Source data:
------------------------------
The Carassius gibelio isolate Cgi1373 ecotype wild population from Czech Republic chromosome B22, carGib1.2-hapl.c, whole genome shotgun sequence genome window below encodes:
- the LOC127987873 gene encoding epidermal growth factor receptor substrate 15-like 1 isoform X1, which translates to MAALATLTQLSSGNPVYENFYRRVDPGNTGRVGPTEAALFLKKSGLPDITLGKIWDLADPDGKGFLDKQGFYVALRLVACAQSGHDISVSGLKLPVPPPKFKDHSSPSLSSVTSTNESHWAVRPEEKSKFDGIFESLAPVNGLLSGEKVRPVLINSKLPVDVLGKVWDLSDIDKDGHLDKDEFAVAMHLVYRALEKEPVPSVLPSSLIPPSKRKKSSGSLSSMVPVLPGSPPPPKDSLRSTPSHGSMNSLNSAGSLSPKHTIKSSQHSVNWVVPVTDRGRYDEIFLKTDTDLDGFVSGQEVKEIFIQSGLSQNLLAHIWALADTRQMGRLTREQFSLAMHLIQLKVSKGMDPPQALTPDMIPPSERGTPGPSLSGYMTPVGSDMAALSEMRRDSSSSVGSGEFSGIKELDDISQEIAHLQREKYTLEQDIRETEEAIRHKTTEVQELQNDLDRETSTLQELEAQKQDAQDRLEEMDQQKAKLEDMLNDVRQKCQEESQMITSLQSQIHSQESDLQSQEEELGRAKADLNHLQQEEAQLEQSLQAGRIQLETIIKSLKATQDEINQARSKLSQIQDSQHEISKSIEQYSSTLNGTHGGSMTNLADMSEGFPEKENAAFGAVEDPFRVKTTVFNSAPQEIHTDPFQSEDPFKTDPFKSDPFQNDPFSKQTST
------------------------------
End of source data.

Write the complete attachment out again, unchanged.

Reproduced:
The Carassius gibelio isolate Cgi1373 ecotype wild population from Czech Republic chromosome B22, carGib1.2-hapl.c, whole genome shotgun sequence genome window below encodes:
- the LOC127987873 gene encoding epidermal growth factor receptor substrate 15-like 1 isoform X1, which translates to MAALATLTQLSSGNPVYENFYRRVDPGNTGRVGPTEAALFLKKSGLPDITLGKIWDLADPDGKGFLDKQGFYVALRLVACAQSGHDISVSGLKLPVPPPKFKDHSSPSLSSVTSTNESHWAVRPEEKSKFDGIFESLAPVNGLLSGEKVRPVLINSKLPVDVLGKVWDLSDIDKDGHLDKDEFAVAMHLVYRALEKEPVPSVLPSSLIPPSKRKKSSGSLSSMVPVLPGSPPPPKDSLRSTPSHGSMNSLNSAGSLSPKHTIKSSQHSVNWVVPVTDRGRYDEIFLKTDTDLDGFVSGQEVKEIFIQSGLSQNLLAHIWALADTRQMGRLTREQFSLAMHLIQLKVSKGMDPPQALTPDMIPPSERGTPGPSLSGYMTPVGSDMAALSEMRRDSSSSVGSGEFSGIKELDDISQEIAHLQREKYTLEQDIRETEEAIRHKTTEVQELQNDLDRETSTLQELEAQKQDAQDRLEEMDQQKAKLEDMLNDVRQKCQEESQMITSLQSQIHSQESDLQSQEEELGRAKADLNHLQQEEAQLEQSLQAGRIQLETIIKSLKATQDEINQARSKLSQIQDSQHEISKSIEQYSSTLNGTHGGSMTNLADMSEGFPEKENAAFGAVEDPFRVKTTVFNSAPQEIHTDPFQSEDPFKTDPFKSDPFQNDPFSKQTST